In 1942 a training camp was set up at Achnacarry Castle in the Western Highlands of Scotland. The troops trained here were not just from Britain but from countries all over Europe, such as France, the Netherlands and Belgium. The six week training course at Achnacarry had to be completed in order to be posted to a commando unit. The site was chosen for this purpose due to its remoteness and severe weather.
Though today commandos in the British armed forces are usually associated with the Royal Marines, during the Second World War they were formed from men from the British army as well. The commandos were an elite unit, trained for the most difficult operations. On D-Day, commandos went ashore on the flanks of the landings and carried out specialist tasks such as reinforcing the airborne troops who had landed in the area of Pegasus Bridge, or capturing the small port of Port-en-Bessin.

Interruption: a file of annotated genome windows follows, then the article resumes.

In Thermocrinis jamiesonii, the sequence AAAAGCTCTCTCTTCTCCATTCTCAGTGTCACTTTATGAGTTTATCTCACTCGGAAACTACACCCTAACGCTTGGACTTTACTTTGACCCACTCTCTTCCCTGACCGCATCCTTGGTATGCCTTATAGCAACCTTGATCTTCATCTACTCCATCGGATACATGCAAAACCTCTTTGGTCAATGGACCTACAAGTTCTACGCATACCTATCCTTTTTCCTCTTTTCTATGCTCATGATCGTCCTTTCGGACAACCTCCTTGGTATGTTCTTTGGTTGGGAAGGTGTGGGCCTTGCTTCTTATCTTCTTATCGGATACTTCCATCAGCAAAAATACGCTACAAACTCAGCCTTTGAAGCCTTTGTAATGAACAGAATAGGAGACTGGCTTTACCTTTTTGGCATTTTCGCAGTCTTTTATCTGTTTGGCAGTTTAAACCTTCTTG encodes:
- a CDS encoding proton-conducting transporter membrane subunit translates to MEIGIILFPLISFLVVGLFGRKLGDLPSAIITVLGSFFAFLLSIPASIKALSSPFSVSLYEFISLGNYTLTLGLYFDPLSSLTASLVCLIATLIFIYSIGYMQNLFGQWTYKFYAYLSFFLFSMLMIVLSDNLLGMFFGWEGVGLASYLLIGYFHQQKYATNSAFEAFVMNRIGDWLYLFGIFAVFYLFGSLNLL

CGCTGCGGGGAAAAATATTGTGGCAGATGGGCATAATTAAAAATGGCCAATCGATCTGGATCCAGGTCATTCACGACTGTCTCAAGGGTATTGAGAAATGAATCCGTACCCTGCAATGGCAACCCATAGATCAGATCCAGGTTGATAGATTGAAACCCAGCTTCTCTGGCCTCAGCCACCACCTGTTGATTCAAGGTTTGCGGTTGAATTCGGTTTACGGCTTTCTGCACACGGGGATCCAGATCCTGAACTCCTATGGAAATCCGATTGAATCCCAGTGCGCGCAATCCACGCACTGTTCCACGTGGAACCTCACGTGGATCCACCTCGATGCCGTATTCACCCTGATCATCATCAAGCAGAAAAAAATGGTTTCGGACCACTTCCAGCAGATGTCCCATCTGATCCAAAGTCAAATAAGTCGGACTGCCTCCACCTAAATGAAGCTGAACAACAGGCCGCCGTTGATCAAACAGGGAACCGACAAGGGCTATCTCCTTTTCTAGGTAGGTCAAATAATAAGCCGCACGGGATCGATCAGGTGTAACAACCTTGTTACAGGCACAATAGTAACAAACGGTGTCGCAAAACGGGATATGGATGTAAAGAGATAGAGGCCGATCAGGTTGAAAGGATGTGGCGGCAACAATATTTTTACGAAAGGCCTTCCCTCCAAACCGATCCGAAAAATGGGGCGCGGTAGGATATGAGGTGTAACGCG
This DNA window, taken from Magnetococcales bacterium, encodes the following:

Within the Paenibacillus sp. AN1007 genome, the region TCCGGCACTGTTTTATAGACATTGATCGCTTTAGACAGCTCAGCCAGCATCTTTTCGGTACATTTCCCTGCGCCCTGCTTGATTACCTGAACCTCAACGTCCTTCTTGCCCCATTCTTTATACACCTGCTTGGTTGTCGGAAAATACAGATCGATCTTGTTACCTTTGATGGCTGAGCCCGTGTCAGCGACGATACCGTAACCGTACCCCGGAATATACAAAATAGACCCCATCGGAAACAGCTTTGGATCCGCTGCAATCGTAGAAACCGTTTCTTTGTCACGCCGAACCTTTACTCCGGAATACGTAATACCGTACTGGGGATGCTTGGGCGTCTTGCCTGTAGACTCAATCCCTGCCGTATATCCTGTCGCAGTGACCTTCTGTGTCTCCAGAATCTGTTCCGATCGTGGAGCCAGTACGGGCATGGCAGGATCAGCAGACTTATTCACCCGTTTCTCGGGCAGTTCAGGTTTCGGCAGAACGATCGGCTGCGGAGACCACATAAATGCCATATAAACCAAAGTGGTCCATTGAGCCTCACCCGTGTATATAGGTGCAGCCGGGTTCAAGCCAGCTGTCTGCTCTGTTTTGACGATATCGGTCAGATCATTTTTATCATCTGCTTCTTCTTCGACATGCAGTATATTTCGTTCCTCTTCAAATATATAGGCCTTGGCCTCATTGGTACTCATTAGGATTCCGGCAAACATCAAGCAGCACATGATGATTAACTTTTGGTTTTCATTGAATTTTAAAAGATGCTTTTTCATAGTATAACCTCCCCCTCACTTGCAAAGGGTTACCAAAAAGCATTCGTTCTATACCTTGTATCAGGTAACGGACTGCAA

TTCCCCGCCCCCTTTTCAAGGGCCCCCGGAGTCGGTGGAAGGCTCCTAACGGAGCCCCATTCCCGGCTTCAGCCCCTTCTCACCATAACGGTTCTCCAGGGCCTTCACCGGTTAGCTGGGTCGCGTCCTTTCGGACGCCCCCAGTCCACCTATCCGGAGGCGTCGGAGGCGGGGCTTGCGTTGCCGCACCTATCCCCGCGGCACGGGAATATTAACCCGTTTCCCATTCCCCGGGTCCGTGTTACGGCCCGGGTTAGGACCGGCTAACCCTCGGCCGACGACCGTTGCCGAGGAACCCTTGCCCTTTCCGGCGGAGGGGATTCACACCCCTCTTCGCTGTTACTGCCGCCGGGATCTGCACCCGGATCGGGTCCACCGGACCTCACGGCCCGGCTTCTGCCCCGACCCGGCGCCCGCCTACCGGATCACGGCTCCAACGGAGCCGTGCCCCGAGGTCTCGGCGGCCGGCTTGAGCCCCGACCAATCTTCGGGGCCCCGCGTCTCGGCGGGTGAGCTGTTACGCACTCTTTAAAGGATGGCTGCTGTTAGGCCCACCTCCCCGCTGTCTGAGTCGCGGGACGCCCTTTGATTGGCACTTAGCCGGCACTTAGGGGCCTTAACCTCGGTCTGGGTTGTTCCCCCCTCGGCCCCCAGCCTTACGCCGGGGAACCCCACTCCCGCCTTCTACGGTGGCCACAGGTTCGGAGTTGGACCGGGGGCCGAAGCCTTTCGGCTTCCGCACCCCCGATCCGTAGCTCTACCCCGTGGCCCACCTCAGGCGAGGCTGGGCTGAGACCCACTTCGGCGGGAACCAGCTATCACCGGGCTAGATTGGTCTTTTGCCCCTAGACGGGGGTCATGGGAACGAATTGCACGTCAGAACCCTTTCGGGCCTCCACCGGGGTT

|Address||Achnacarry, Highland PH34 4EJ, UK|
|Location type||Troop Camp|
|Site Ownership and Access Information||Part of the area has public access or can be visited by the public. The Clan Cameron Museum at Achnacarry and the Commando Memorial at Spean Bridge can both be visited.|
|Contact details||The Clan Cameron Museum at Achnacarry includes display about the Commando training here: http://www.clan-cameron.org/museum.html. The impressive Commando Memorial at Spean Bridge is about one mile to the south-east of Achnacarry, and can be visited by the public. For details on accomodation at Achnacarry, see: http://www.achnacarry.com/.|
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